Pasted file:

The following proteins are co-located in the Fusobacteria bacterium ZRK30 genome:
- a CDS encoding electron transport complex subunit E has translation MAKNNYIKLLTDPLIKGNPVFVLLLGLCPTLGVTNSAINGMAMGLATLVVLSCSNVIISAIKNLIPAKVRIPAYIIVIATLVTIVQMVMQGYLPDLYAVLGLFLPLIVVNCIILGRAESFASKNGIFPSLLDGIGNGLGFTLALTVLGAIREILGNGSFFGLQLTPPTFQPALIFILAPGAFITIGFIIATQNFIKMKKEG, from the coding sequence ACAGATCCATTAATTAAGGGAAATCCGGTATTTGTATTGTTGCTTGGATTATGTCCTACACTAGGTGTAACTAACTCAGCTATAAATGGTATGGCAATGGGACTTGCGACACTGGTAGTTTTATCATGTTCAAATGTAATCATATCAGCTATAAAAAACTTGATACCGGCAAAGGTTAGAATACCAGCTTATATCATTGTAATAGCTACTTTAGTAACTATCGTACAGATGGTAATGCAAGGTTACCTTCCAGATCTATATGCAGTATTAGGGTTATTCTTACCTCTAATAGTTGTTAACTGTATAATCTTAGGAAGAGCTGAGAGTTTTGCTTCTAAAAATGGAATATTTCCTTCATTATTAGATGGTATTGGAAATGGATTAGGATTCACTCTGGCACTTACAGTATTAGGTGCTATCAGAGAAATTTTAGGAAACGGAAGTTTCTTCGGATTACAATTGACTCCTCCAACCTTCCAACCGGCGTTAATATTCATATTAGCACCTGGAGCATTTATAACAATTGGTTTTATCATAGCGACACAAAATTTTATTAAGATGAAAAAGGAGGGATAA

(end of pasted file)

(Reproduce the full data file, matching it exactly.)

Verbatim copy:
The following proteins are co-located in the Fusobacteria bacterium ZRK30 genome:
- a CDS encoding electron transport complex subunit E has translation MAKNNYIKLLTDPLIKGNPVFVLLLGLCPTLGVTNSAINGMAMGLATLVVLSCSNVIISAIKNLIPAKVRIPAYIIVIATLVTIVQMVMQGYLPDLYAVLGLFLPLIVVNCIILGRAESFASKNGIFPSLLDGIGNGLGFTLALTVLGAIREILGNGSFFGLQLTPPTFQPALIFILAPGAFITIGFIIATQNFIKMKKEG, from the coding sequence ACAGATCCATTAATTAAGGGAAATCCGGTATTTGTATTGTTGCTTGGATTATGTCCTACACTAGGTGTAACTAACTCAGCTATAAATGGTATGGCAATGGGACTTGCGACACTGGTAGTTTTATCATGTTCAAATGTAATCATATCAGCTATAAAAAACTTGATACCGGCAAAGGTTAGAATACCAGCTTATATCATTGTAATAGCTACTTTAGTAACTATCGTACAGATGGTAATGCAAGGTTACCTTCCAGATCTATATGCAGTATTAGGGTTATTCTTACCTCTAATAGTTGTTAACTGTATAATCTTAGGAAGAGCTGAGAGTTTTGCTTCTAAAAATGGAATATTTCCTTCATTATTAGATGGTATTGGAAATGGATTAGGATTCACTCTGGCACTTACAGTATTAGGTGCTATCAGAGAAATTTTAGGAAACGGAAGTTTCTTCGGATTACAATTGACTCCTCCAACCTTCCAACCGGCGTTAATATTCATATTAGCACCTGGAGCATTTATAACAATTGGTTTTATCATAGCGACACAAAATTTTATTAAGATGAAAAAGGAGGGATAA